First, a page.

The traditional approach to provisional / daywork / contingency sums used by other contracts was not adopted by NEC in the ECC or any of the other contracts in the family. It isn’t good practice to do so, indeed I’m not even sure what anyone thinks they are gaining by including them in an NEC contract anyway. Provided the term “works” is adequately defined in the Contract Data then as and when additional work is required for example due to design or requirements changing the PM can issue an instruction to change the Works Information under clause 14.3 which the Contractor must obey in accordance with clause 27.3, the PM is also required to notify the instruction as a compensation event under clause 61.1 which in turn leads to quotation, assessment and implementation. Other changes follow a similar process however not all need to be instructed, for example if ground conditions change the Contractor must deal with them and is compensated accordingly.
Whatever change / risks you were anticipating the sum needs to cover should be kept out of the contract and held separately by the Employer as part of an overall project budget and managed by the Project Manager and adjusted as and when compensation events occur. Compensation events are not the Contractor’s risk and as such they do not need to price them in their Activity Schedule.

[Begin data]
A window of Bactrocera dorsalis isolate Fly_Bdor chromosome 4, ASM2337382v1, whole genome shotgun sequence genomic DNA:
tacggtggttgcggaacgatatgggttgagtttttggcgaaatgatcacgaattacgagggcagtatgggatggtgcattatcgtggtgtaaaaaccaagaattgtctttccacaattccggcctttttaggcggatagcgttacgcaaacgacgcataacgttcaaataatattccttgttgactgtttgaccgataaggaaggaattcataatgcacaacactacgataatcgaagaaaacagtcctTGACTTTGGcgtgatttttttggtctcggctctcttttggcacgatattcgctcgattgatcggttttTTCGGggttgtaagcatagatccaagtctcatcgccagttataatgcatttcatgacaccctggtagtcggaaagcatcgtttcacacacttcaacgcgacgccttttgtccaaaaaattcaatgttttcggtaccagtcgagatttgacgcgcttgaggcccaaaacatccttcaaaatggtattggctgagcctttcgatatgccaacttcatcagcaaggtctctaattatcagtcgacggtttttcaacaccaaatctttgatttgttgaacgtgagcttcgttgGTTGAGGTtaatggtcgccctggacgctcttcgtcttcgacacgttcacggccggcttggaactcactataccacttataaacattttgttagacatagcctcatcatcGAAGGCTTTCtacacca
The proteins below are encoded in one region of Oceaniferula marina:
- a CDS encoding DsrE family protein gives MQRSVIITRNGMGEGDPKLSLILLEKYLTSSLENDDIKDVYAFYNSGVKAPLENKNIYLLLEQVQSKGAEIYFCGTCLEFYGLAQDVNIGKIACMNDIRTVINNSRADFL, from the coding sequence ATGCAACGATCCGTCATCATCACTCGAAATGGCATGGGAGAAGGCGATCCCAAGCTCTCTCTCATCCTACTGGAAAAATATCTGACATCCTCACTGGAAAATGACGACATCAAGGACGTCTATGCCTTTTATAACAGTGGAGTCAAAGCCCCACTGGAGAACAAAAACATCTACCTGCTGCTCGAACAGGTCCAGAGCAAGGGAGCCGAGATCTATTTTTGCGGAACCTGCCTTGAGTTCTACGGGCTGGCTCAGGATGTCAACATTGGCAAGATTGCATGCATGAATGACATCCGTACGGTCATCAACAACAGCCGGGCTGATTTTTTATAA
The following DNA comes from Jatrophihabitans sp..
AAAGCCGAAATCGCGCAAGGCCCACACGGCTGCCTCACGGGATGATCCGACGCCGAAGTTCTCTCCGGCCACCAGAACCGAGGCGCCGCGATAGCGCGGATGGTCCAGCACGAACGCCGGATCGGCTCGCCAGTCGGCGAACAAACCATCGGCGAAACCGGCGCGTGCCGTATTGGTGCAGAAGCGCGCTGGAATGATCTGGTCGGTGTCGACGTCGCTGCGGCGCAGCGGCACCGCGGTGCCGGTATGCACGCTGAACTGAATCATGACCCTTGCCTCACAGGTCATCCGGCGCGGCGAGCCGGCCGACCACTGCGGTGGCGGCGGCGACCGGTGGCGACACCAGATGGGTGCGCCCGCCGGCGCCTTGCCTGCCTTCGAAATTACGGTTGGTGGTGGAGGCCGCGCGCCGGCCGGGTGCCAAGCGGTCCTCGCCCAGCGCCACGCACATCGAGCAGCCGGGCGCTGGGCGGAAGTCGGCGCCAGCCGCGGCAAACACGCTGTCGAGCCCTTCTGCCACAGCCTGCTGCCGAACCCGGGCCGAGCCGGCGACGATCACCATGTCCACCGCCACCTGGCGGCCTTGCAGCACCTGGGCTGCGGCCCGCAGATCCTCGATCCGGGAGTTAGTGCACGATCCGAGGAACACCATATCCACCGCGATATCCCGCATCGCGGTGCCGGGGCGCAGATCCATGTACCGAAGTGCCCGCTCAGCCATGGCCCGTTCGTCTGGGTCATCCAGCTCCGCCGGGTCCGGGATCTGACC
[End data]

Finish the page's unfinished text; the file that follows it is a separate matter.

I do not recommend you amend the contract to make provision for such sums however if you do decide to do so I’d suggest taking specialist advice from someone who understands NEC contracts.
If you have already included such sums in your contract then what entitlement the Contractor has to be paid them will depend on exactly how the sums were described. If there was a single, generic sum referred to as “contingency sum” or similar then it should be possible to argue that the Contractor can’t include it in an amount due as the activity could not be completed as is required by the definition of the Price for Work Done to Date. If however the sum was specific to some work then it may be harder to argue this point and indeed you may have an ambiguity or inconsistency that needs to be dealt with under clause 17.1.
Much better to never have put yourself in this position in the first place!